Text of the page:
We report the development of an in-situ aerosol detection system capable of rapidly measuring dual-wavelength laser-induced fluorescence spectra of single particles on the fly using a single spectrometer and a single 32-anode photomultiplier array. We demonstrate the capability of this system with both reference samples and outdoor air. We present spectra from separate excitation wavelengths from the same particle that demonstrate improved discrimination capability compared with only using one excitation wavelength.
© 2008 Optical Society of America
Atmospheric aerosols have major effects on earth climate [1,2], atmospheric chemistry, and human health [3-5]. The occurrence of airborne particles has been correlated with asthma, cardiopulmonary diseases, lung cancer and mortality [3,5]. Some airborne bacteria and viruses transmit infectious diseases. Some of these have been used as biowarfare agents. There is a need for improved methods for rapid detection and characterization of aerosols, particularly organic carbon and biological aerosols, in both indoor and atmospheric environments.
Single-particle laser-induced fluorescence (LIF) can be used to differentiate bioaerosols from non-bioaerosols [6-13]. Single-particle LIF spectra of atmospheric aerosols provide a basis for sorting particles into different clusters [9,10]. Some materials which have almost identical LIF spectra using 266-nm excitation can have different LIF spectra with 355-nm excitation . However, until now a technique to measure two dispersed LIF spectra using dual-wavelength excitation from the same particle in a flow-through sampling system has not been demonstrated. One major challenge in building such a system is in preventing light that is scattered elastically from the particle from saturating and possibly damaging the detector. Previously, Sivaprakasam et al.  demonstrated a particle detector wherein rapidly gated photomultipliers (PMTs) detect LIF in three emission bands using two excitation wavelengths. Straightforward extension of that approach to measure dispersed spectra, however, might require two spectrometers, each with its own detector, where each detector has pixels which can be gated rapidly. Kaye et al.  developed a dual excitation wavelength single particle fluorescence detector using Xe lamps, but fluorescence was measured in only 2 bands.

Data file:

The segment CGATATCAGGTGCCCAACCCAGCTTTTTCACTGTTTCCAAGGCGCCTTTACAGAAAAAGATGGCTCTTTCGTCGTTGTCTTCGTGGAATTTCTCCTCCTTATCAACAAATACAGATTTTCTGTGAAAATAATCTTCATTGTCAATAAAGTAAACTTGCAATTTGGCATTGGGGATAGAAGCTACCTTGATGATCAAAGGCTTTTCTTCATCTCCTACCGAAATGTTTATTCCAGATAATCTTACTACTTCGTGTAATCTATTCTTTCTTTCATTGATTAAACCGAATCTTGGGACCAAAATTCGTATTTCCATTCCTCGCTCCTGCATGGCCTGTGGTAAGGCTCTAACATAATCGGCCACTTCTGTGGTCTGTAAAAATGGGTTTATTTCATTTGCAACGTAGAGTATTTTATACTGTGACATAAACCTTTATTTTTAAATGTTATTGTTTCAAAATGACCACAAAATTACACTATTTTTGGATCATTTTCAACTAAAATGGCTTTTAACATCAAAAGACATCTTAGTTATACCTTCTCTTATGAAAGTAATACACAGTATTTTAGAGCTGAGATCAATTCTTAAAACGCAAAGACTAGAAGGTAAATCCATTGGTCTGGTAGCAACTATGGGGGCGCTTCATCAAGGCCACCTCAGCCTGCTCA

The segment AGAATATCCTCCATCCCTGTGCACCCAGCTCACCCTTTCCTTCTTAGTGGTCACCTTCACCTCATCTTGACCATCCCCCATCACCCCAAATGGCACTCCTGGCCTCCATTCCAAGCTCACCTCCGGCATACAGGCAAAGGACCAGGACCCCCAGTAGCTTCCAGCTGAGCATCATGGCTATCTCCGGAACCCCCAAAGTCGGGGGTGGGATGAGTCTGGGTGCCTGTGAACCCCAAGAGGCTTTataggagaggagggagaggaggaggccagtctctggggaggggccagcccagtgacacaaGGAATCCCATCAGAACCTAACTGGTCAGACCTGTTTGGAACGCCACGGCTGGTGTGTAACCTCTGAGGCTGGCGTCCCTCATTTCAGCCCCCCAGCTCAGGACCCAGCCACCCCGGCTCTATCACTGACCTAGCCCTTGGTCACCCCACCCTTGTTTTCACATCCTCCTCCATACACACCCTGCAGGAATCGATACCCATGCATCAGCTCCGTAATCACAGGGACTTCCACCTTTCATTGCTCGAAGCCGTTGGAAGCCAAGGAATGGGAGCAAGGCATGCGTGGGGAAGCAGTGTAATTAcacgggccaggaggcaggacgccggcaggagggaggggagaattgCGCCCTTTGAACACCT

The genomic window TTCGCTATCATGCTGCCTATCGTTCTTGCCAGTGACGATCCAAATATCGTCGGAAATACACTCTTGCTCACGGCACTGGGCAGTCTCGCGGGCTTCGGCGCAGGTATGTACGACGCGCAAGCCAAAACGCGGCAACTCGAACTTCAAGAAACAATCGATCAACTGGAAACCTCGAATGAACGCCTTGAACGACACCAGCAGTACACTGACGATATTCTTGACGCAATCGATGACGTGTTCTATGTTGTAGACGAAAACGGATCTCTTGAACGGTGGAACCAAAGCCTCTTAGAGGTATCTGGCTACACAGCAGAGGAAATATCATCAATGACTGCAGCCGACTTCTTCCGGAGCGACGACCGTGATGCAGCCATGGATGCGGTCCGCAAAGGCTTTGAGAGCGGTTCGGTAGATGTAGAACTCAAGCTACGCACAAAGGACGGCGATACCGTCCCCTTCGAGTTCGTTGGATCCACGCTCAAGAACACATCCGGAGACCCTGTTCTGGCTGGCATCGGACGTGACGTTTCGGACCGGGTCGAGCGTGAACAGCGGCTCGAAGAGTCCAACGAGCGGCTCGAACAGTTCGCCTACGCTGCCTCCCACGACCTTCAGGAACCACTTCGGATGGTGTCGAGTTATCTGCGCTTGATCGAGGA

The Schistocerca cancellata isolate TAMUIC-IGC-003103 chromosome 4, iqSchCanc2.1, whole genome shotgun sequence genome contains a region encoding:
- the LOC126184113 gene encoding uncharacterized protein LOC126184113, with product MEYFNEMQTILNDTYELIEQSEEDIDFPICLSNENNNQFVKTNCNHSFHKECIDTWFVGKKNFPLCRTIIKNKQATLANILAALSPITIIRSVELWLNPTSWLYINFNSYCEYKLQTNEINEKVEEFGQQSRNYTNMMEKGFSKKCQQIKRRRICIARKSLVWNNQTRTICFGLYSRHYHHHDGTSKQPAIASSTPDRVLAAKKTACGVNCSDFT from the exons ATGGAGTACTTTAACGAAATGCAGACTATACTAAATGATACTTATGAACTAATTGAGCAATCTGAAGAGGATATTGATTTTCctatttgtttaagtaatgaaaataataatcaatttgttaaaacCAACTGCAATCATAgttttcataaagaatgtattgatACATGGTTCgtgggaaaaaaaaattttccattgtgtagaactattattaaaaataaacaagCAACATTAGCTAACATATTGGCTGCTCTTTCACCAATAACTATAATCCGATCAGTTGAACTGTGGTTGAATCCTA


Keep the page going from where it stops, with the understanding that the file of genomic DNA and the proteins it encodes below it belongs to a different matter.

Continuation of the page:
We demonstrate an aerosol detection system which measures LIF spectra from the same particle using two excitation wavelengths. The approach uses a single spectrometer for spectral dispersion and a single 32-anode PMT for spectral detection. The elastic scattering is attenuated by using the imaging capability of the collection optics to focus the emission from flowing particles (moving at about 10 m/s) onto different regions of a filter when different lasers illuminate the particle. This system provides a means to detect bacterial aerosols and study atmospheric organic carbon aerosols with improved discrimination ability.
2. Experimental setup